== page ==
We’ve reached the end of an era

Beginning:  1:52 p.m. CDT on Monday, September 8th, 2014
Listening to:  The Lonely Island’s Incredibad (2009), The Family Crest, and this child reciting Billy Collins’s poem “Litany”
Reading:  The Known World by Edward P. Jones and The Magic Mountain by Thomas Mann
Rereading:  Composers at Work:  The Craft of Musical Composition 1450-1600 by Jessie Ann Owens and A Game of Thrones by George R. R. Martin

Dear Internet:

This morning I learned that an esteemed colleague (whose website I showcase in this blog’s inaugural post) finally left South Africa following a year of service to Keiskamma Music Academy.  Martin Kratzing, now nineteen, of Germany, is one of many young volunteers sent to South Africa each year by SAGE Net Deutschland.   The program provides exchange opportunities for German students:  for example, placing pre-professionals in South African institutions with a decided lack of capable staff.  Those on the exchange receive critical occupational training at a formative point in their career; the organizations and communities they engage with receive invaluable support.  

This was no small matter to our music academy in Hamburg:  in many of our best months, we were a staff of five supporting a rapidly expanding project already catering to over a hundred students.  Each component of that meteoric expansion was a godsend.  (To learn more about SAGE Net, visit their website.  This brings to mind another organization I learned of in Hamburg, Round Square International.)

Although not officially employed by the Keiskamma Trust, Martin’s volume of work for KMA seemed at times on par with that of our manager Anthony Drake and myself.  This in fact coincided with the music academy’s “poorer” months when we were a staff of three.  At that time, Martin’s teaching schedule was just as rigorous as mine; he also faced the added challenge of instructing our youngest students, many of whom had approximately a year’s worth of (in)formal English language instruction.

I won’t easily forget the Saturday workshop when I opted to relieve Martin of some work and teach a class of our youngest beginning recorder players.  These students were at most ten years old:  bright and cheerful as they were, their attention spans couldn’t yet expand to fit the workshop’s hour-long sessions, nor the structure we’d implemented for our older students.  By some grace, the class took to me as I’m sure they’d taken to Martin and left at the end of the day with an introduction to improvisation and a few new tunes under their belts.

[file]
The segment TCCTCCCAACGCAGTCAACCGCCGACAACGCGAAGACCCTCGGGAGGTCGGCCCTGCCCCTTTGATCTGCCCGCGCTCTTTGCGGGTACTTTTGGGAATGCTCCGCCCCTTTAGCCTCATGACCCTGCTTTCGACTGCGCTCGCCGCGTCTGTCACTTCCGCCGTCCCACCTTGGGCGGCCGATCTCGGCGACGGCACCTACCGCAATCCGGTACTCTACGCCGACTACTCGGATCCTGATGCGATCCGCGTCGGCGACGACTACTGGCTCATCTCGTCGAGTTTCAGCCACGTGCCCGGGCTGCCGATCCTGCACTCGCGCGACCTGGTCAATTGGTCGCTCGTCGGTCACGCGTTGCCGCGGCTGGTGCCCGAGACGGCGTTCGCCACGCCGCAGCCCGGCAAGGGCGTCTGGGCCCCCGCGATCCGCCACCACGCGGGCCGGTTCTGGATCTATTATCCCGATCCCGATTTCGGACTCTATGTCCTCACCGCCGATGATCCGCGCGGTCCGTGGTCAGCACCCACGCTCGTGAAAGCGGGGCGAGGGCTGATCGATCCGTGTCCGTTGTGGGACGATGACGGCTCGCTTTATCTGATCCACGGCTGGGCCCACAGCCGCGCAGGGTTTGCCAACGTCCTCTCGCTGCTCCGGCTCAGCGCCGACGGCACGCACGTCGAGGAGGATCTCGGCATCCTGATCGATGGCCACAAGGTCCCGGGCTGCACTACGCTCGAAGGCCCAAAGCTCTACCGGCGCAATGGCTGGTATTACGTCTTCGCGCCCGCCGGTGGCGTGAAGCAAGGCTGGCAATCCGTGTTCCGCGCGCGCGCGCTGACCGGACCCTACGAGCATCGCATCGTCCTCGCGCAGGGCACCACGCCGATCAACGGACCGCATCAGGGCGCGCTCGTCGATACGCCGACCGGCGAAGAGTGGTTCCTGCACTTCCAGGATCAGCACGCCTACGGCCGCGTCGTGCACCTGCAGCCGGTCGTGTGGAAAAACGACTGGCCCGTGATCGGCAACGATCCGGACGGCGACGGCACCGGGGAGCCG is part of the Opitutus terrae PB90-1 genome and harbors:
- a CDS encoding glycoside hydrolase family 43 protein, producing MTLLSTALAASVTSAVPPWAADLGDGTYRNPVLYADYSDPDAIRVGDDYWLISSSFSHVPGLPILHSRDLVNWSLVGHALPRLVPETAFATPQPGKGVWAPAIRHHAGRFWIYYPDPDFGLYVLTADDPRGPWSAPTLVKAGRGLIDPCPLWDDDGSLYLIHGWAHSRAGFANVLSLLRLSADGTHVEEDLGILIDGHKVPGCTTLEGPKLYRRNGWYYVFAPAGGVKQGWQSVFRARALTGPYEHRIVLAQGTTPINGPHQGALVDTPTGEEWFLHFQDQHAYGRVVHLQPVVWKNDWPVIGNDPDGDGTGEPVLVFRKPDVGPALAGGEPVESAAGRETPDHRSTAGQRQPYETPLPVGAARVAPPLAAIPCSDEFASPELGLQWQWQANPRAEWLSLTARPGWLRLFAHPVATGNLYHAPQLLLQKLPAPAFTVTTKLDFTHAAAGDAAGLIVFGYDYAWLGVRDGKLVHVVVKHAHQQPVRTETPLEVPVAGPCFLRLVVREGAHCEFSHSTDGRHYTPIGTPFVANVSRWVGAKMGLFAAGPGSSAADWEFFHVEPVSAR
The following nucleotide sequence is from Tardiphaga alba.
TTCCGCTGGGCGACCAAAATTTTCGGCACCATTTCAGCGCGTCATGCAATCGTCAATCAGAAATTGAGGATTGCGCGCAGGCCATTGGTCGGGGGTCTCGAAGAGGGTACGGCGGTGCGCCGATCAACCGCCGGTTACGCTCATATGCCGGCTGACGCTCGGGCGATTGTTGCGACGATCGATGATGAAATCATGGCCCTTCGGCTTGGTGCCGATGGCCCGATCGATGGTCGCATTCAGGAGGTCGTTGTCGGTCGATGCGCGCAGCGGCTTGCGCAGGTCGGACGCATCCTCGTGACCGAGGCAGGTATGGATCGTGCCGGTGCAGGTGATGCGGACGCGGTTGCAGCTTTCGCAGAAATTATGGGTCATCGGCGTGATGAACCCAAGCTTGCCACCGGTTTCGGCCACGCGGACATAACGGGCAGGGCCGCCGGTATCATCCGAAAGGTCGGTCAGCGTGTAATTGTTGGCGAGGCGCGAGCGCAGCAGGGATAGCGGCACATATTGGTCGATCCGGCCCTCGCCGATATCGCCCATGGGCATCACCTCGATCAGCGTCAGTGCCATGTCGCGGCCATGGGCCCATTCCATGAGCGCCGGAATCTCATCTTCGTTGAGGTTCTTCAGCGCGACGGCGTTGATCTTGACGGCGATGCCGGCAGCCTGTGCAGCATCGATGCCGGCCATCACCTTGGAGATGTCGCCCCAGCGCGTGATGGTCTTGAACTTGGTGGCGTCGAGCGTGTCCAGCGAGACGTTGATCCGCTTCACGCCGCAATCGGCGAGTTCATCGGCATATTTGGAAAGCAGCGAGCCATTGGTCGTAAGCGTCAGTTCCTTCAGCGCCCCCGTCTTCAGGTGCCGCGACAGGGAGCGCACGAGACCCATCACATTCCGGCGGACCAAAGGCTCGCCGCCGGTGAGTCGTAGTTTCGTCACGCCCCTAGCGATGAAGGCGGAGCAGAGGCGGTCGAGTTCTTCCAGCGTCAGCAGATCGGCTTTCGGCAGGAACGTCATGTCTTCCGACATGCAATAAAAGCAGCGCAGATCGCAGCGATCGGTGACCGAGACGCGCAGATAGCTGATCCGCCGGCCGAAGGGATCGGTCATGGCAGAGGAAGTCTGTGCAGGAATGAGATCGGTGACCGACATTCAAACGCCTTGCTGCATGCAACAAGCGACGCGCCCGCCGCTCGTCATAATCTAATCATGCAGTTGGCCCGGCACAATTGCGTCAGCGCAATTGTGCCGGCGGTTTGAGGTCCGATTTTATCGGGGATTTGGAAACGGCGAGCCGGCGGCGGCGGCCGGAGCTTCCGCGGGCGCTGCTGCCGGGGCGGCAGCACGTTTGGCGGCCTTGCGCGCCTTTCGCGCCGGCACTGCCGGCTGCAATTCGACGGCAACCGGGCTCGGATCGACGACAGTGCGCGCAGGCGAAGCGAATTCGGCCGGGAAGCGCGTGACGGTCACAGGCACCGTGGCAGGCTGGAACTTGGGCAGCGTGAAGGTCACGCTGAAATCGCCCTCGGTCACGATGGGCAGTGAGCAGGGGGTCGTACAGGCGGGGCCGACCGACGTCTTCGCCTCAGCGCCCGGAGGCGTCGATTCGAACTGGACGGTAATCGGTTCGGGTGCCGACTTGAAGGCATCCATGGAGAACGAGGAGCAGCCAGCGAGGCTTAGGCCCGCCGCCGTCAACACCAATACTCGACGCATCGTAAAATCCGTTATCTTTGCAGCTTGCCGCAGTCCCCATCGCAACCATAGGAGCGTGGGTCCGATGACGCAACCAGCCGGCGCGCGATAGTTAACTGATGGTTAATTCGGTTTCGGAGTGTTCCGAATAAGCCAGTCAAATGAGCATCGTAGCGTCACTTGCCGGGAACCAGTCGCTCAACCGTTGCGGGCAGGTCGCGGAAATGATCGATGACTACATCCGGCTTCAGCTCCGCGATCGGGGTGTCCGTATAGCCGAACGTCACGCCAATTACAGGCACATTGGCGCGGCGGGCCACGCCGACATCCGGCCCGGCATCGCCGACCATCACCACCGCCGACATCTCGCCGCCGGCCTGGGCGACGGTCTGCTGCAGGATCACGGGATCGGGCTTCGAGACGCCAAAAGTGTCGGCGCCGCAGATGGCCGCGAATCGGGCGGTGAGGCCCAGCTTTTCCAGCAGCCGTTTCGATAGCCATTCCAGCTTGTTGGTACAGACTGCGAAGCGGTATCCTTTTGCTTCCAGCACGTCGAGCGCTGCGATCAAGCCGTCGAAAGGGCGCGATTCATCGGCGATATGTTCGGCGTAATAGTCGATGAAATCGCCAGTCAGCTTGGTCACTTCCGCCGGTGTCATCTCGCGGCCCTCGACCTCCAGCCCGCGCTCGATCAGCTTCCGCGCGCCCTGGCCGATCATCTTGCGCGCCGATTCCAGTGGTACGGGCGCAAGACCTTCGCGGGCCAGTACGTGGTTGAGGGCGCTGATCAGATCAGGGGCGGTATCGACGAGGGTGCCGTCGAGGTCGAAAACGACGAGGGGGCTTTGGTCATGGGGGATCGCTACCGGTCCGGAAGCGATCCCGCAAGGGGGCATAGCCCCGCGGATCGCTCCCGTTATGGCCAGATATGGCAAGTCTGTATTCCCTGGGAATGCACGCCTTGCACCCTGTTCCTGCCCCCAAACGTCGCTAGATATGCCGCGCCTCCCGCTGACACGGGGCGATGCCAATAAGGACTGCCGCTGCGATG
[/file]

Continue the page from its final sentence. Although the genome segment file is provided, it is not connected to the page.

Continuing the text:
Martin returns to his hometown of Nordhausen, once a part of the former Deutsche Demokratische Republik, to a large family and, I’m sure, anxious girlfriend.  The year abroad in South Africa was a decisive and necessary step along his career path:  a bridge between secondary education and university where he hopes to specialize in elementary-age teaching.  This was the first time the teenager had lived apart from home.  I recall from conversation that following this initial eye-opening experience Martin intends to travel in future as much as life will alow.  I also recall the genesis of a grown man in his embrace of a nation and in witnessing him reach out to those vulnerable and apart.

Three entries in:  I still wish for posts to this blog to be more frequent, as I wish for my memories from South Africa to be retained.  But what is equally important to me in maintaining Texts from Africa is that I not take on an additonal deadline because of it.  I’m glad that I’m finally allowing myself to live at least less consciously of deadlines than before; and the memories made abroad will regardless develop, gaining perspective and maturity in future.

Trailing off for now,



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